Gallery: Zaragoza’s Solar-Powered Spanish Pavilion is Shielded by a Cer...

The Spanish Pavilion offers 8,000 square meters of space, and its interior is outfitted with a wide array of green features - including cork ceilings and low-energy lighting.

Mangado‘s Spanish Pavilion was originally constructed for the 2008 Zaragoza World Expo, which drew architects from around the globe to build incredible feats of forward-thinking architecture focused around the themes of water and sustainable development.

The pavilion’s most striking feature is its staggered ceramic brise soleil composed of specially designed Decorativa tiles, which shield the building’s glass façade from the intense Spanish sun. The form and function of these pillars was inspired by the historic use of ceramics in the surrounding Aragon region.

There is not much wood available for building in the area, and not much local stone other than alabaster, which is too soft to use as a building material – as a result, many of the structures in the surrounding city of Zaragoza are built from bricks, and some of the city’s oldest examples of Mudéjar architecture prominently feature ceramic tiles. Mangado‘s choice to showcase this material makes a lot of sense, as ceramics are durable, locally sourced building materials that do not deteriorate or change color when exposed to sunlight.

The Spanish Pavilion offers 8,000 square meters of space, and its interior is outfitted with a wide array of green features – including cork ceilings and low-energy lighting. The building’s roof features a system of drains that recycle rainwater in addition to solar thermal panels and a massive photovoltaic array that capitalizes on the region’s abundance of sunlight. A smart energy management system keeps track of the building’s temperature as well as its electricity and water consumption.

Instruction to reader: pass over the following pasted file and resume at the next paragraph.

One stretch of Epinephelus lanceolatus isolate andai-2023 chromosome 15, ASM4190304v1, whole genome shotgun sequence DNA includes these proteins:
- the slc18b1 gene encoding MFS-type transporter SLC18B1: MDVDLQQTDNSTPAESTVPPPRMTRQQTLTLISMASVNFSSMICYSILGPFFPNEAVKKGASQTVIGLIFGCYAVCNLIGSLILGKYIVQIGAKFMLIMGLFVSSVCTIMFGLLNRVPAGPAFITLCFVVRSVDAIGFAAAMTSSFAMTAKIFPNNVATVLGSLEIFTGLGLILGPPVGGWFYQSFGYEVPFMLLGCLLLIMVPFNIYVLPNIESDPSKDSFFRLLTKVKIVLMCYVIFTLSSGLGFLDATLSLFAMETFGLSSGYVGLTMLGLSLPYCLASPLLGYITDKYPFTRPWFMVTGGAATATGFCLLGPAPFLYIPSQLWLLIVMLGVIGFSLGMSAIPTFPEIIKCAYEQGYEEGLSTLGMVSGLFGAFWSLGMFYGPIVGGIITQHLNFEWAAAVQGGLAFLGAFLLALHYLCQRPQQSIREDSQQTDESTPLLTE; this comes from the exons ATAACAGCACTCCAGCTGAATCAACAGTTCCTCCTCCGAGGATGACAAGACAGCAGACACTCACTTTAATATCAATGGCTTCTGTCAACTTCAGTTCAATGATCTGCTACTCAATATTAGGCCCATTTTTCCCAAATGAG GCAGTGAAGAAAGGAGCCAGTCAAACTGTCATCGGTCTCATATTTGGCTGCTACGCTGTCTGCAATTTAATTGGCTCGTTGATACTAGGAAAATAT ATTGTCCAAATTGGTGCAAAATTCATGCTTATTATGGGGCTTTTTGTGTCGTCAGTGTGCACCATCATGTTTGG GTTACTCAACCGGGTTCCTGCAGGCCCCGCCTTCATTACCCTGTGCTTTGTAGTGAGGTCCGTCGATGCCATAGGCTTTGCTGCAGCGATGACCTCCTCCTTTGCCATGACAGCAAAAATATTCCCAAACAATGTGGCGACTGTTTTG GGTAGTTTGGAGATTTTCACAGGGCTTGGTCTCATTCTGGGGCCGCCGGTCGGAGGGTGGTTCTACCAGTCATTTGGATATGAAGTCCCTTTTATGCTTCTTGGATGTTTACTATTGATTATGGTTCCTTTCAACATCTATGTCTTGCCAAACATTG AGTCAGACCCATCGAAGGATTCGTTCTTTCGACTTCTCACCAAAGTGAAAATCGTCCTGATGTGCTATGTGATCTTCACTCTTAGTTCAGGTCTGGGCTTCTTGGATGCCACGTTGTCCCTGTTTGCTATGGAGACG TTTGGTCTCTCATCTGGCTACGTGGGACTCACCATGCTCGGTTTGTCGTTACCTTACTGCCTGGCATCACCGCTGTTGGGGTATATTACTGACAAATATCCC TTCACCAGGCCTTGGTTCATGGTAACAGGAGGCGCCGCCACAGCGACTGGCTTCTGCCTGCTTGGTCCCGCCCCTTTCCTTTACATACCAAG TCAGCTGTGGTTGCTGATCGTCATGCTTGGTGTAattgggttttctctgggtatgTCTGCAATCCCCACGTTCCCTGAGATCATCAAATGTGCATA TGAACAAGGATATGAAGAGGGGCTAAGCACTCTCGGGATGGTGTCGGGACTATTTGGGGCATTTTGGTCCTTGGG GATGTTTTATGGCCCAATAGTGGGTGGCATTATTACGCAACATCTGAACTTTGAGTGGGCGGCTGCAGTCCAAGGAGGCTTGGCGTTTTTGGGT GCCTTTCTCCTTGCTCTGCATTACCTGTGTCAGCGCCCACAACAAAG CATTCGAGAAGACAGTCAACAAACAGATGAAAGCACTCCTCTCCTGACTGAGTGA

The 2008 Zaragoza Expo was a tremendous success as hundreds of pavilions, parades, and events drew thousands of visitors each day. Each of the expo’s pavilions was designed to be purchased and reused after the expo, however the economic crisis hit Spain hard and the country’s unemployment rate has risen from 5% to 20% over the past few years. As a result, many of the pavilions currently stand empty and are in various states of renovation – a postmodern ghost town with an uncertain future. Fortunately, Mangado’s Spanish Pavilion has a brighter future than some of the other blighted structures – it is currently being renovated to house Spain’s National Renewable Energy Center (CENER).

+ Francisco “Patxi” Mangado

+ Tile of Spain

All photos by Mike Chino for Inhabitat


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  1. amir Yarrow March 8, 2011 at 8:40 am

    too bad it never rains in Spain
    not even in the plains
    and how will they grow that lawn?
    negative water consamption
    how much energy that wonderful ceramic thing consumed?
    is that an algea plume or silted dam

  2. herman miller santa rosa February 28, 2011 at 3:12 pm

    Love that the roof is recycling rainwater. Very intriguing building. trope group

  3. Amanda Eden February 28, 2011 at 1:43 pm

    Caravel, might be the other way around. The Spanish Pavilion in Zaragoza was completed in early 2008.

  4. caravel February 28, 2011 at 8:34 am

    We don’t expect architects to reinvent the wheel but you might say that this was inspired by Carmody Groarke’s Regent’s Place Pavilion

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